My daughter is an April baby and it’s only recently that I’ve begun to realise the possible implications for her as she approaches school age. I am also a summer baby and I know my mum did notice the difference between my development and some of my friends who were months older than me, but I did catch up. I think I’d rather my daughter went to school aged 4 unless it’s clear she will be unable to keep up with the rest of the class – she’s likely to go with her friends at nursery and it’s good to have familiar faces at such a huge change in her life. #bigpinklink

  18. September 5, 2016 / 11:29 am

    I’m an August baby and I refused to go to pre-school – I just wasn’t ready emotionally. My mum kept me home until 5 when I started kindergarten (obviously the US system is slightly different). I never had any problems academically even though I was younger than some. My husband has a December birthday so was only 4 when he started school, but he was ready for it. I think it all depends on the child. #bigpinklink

  19. September 5, 2016 / 11:53 am

    My son is a May baby, he starts school next week, arghhh! I’m hoping he’ll be ok, it’s a difficult choice to make though isn’t it depending on their age, I think you just have to use your judgement as a Mum. Popping over from #marvmondays

  20. September 5, 2016 / 1:41 pm

    There is a HUGE difference between September and August children in school so I completely understand your apprehension. Of course that gap does reduce which I’m sure is of some comfort. Of course it’s down to the individual child some would cope with that gap better than others. Both my girls are Spring babies which in relation to school I’m pretty happy about. I’m hoping their ‘mid-way’ birthdays will help them settle nicely into school without having spent too long getting bored at home with me.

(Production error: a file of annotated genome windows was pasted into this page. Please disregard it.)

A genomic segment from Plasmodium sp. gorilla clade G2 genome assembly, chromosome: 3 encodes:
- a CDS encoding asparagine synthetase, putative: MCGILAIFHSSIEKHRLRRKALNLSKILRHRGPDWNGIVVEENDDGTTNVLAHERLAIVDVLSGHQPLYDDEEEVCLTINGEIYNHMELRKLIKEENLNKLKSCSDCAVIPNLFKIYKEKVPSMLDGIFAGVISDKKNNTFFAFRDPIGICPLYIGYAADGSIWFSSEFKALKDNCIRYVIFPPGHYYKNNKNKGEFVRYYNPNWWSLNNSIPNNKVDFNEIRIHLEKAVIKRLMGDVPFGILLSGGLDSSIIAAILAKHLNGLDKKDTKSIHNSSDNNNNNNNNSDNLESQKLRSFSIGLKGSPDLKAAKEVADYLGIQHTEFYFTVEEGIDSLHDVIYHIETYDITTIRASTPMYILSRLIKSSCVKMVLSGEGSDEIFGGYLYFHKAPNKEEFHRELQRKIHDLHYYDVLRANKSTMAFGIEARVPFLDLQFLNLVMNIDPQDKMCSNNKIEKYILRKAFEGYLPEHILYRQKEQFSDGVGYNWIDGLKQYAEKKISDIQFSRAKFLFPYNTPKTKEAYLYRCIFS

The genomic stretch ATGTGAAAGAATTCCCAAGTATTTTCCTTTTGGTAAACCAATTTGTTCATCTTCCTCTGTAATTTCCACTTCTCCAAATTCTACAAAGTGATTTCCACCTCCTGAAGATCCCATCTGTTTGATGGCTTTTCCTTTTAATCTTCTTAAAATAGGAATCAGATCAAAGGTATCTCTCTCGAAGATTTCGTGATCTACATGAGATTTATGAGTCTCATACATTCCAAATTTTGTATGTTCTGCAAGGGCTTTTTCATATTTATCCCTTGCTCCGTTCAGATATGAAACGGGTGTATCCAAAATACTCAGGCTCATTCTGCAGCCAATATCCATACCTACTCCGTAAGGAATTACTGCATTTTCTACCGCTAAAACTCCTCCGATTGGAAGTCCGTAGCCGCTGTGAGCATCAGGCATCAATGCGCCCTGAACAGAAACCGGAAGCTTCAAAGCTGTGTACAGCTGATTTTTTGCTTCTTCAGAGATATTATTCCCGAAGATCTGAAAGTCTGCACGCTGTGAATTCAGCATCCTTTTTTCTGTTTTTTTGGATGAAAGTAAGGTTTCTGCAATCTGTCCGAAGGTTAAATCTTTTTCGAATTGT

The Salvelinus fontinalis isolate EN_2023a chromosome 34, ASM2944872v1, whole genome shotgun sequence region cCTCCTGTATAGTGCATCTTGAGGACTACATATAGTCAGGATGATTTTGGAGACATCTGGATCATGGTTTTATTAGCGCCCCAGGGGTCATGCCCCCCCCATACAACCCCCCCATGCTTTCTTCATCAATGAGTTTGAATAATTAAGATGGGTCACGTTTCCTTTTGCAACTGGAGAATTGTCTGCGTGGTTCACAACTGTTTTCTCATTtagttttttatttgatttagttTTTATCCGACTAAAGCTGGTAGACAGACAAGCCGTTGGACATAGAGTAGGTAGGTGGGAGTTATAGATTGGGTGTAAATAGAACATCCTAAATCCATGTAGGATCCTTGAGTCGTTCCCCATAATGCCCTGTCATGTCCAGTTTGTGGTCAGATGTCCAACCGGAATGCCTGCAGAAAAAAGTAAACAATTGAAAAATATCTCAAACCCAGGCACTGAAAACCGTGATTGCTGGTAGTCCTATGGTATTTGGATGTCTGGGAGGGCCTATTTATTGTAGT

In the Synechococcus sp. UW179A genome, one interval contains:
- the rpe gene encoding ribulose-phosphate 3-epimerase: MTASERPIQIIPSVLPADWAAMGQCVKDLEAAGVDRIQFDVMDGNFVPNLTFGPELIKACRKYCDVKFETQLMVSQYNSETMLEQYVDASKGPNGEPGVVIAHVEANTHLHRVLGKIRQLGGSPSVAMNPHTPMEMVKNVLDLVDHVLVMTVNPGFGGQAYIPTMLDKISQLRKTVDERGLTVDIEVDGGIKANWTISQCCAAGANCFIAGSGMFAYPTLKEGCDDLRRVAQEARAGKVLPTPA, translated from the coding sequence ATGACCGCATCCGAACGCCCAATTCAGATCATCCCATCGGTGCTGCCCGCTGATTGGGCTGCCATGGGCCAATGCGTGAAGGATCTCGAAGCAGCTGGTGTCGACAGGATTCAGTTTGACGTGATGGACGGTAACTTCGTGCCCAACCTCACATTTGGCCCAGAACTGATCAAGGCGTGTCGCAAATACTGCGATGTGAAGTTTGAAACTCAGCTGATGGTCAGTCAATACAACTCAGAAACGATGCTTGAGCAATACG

21. September 5, 2016 / 2:58 pm

    My son is a summer baby (August 12th) so youngest in his class. I was happy for him to go after 3 years at nursery. He was used to routine & separation. I have noticed he is slightly behind developmentally. He struggled with reading & it’s his least favourite thing but I’m not worried he’ll catch up. He is making progress but is in the bottom set but he’s average or slightly above in everything else. #bigpinklink

    • tammymum
      September 6, 2016 / 6:01 am

      I think that’s the thing isn’t it, when they’re used to a routine it may well help. It funny as if he was born a few weeks later in September he’d be considered the brightest in his year, I like to think they all catch up and even out with time and it’s just the first few years they struggle. Thanks for your comment xx

  22. September 5, 2016 / 10:01 pm

    My older son is starting school this year, but he’s not a summer baby. He was born in February. It is still nerve-wracking to see him starting school. I think all children develop at different paces and I don’t like the way nurseries and pre-school have taken a tick-box approach to my son’s development – expecting him to be equally good at all the different aspects of learning. I’m hoping school will have a more balanced approach! In a lot of ways, the school already seems more supportive than my son’s preschool was, but that’s just my circumstances. #KCACOLS

  23. September 6, 2016 / 9:44 am